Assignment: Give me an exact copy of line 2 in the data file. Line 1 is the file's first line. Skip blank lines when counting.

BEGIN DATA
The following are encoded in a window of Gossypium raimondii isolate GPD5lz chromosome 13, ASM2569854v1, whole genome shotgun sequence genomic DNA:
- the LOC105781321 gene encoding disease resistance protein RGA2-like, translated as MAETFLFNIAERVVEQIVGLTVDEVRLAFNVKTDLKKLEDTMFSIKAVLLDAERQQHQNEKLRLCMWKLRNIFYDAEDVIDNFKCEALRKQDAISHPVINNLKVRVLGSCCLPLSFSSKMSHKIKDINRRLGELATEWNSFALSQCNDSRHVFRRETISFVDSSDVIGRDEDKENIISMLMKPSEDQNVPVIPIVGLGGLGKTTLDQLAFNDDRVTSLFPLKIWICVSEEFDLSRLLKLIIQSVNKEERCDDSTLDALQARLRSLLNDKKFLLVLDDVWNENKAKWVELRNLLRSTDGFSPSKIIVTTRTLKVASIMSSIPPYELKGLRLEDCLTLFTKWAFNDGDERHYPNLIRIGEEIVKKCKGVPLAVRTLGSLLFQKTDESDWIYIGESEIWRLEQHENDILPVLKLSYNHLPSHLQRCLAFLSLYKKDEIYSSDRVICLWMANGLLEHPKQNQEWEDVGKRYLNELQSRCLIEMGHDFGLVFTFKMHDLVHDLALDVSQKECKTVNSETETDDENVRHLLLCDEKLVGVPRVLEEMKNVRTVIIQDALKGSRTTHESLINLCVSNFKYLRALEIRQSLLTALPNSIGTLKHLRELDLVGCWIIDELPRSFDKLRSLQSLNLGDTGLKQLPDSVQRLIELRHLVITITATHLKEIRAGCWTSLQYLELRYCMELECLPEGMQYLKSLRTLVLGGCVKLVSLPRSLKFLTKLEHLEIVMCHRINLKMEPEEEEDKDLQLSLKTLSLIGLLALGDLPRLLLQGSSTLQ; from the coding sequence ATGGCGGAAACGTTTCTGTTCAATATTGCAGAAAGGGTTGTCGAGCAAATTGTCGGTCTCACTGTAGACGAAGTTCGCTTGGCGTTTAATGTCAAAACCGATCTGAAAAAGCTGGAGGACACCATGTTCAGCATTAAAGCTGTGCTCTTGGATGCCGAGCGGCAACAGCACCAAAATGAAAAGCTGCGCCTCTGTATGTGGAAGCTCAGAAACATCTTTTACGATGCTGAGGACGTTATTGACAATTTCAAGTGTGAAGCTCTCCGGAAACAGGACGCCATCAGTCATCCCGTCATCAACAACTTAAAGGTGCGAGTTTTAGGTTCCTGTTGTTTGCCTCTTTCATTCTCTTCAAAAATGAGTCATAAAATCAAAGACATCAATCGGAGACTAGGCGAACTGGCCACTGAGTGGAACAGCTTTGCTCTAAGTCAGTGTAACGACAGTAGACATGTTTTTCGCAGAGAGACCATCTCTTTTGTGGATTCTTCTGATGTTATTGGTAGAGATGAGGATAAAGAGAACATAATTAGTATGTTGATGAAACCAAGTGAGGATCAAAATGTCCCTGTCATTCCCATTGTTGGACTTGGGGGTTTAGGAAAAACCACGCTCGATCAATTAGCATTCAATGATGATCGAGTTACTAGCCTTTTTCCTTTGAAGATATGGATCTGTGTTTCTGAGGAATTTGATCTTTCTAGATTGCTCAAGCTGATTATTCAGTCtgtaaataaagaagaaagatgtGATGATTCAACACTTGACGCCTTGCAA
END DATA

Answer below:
- the LOC105781321 gene encoding disease resistance protein RGA2-like, translated as MAETFLFNIAERVVEQIVGLTVDEVRLAFNVKTDLKKLEDTMFSIKAVLLDAERQQHQNEKLRLCMWKLRNIFYDAEDVIDNFKCEALRKQDAISHPVINNLKVRVLGSCCLPLSFSSKMSHKIKDINRRLGELATEWNSFALSQCNDSRHVFRRETISFVDSSDVIGRDEDKENIISMLMKPSEDQNVPVIPIVGLGGLGKTTLDQLAFNDDRVTSLFPLKIWICVSEEFDLSRLLKLIIQSVNKEERCDDSTLDALQARLRSLLNDKKFLLVLDDVWNENKAKWVELRNLLRSTDGFSPSKIIVTTRTLKVASIMSSIPPYELKGLRLEDCLTLFTKWAFNDGDERHYPNLIRIGEEIVKKCKGVPLAVRTLGSLLFQKTDESDWIYIGESEIWRLEQHENDILPVLKLSYNHLPSHLQRCLAFLSLYKKDEIYSSDRVICLWMANGLLEHPKQNQEWEDVGKRYLNELQSRCLIEMGHDFGLVFTFKMHDLVHDLALDVSQKECKTVNSETETDDENVRHLLLCDEKLVGVPRVLEEMKNVRTVIIQDALKGSRTTHESLINLCVSNFKYLRALEIRQSLLTALPNSIGTLKHLRELDLVGCWIIDELPRSFDKLRSLQSLNLGDTGLKQLPDSVQRLIELRHLVITITATHLKEIRAGCWTSLQYLELRYCMELECLPEGMQYLKSLRTLVLGGCVKLVSLPRSLKFLTKLEHLEIVMCHRINLKMEPEEEEDKDLQLSLKTLSLIGLLALGDLPRLLLQGSSTLQ; from the coding sequence ATGGCGGAAACGTTTCTGTTCAATATTGCAGAAAGGGTTGTCGAGCAAATTGTCGGTCTCACTGTAGACGAAGTTCGCTTGGCGTTTAATGTCAAAACCGATCTGAAAAAGCTGGAGGACACCATGTTCAGCATTAAAGCTGTGCTCTTGGATGCCGAGCGGCAACAGCACCAAAATGAAAAGCTGCGCCTCTGTATGTGGAAGCTCAGAAACATCTTTTACGATGCTGAGGACGTTATTGACAATTTCAAGTGTGAAGCTCTCCGGAAACAGGACGCCATCAGTCATCCCGTCATCAACAACTTAAAGGTGCGAGTTTTAGGTTCCTGTTGTTTGCCTCTTTCATTCTCTTCAAAAATGAGTCATAAAATCAAAGACATCAATCGGAGACTAGGCGAACTGGCCACTGAGTGGAACAGCTTTGCTCTAAGTCAGTGTAACGACAGTAGACATGTTTTTCGCAGAGAGACCATCTCTTTTGTGGATTCTTCTGATGTTATTGGTAGAGATGAGGATAAAGAGAACATAATTAGTATGTTGATGAAACCAAGTGAGGATCAAAATGTCCCTGTCATTCCCATTGTTGGACTTGGGGGTTTAGGAAAAACCACGCTCGATCAATTAGCATTCAATGATGATCGAGTTACTAGCCTTTTTCCTTTGAAGATATGGATCTGTGTTTCTGAGGAATTTGATCTTTCTAGATTGCTCAAGCTGATTATTCAGTCtgtaaataaagaagaaagatgtGATGATTCAACACTTGACGCCTTGCAA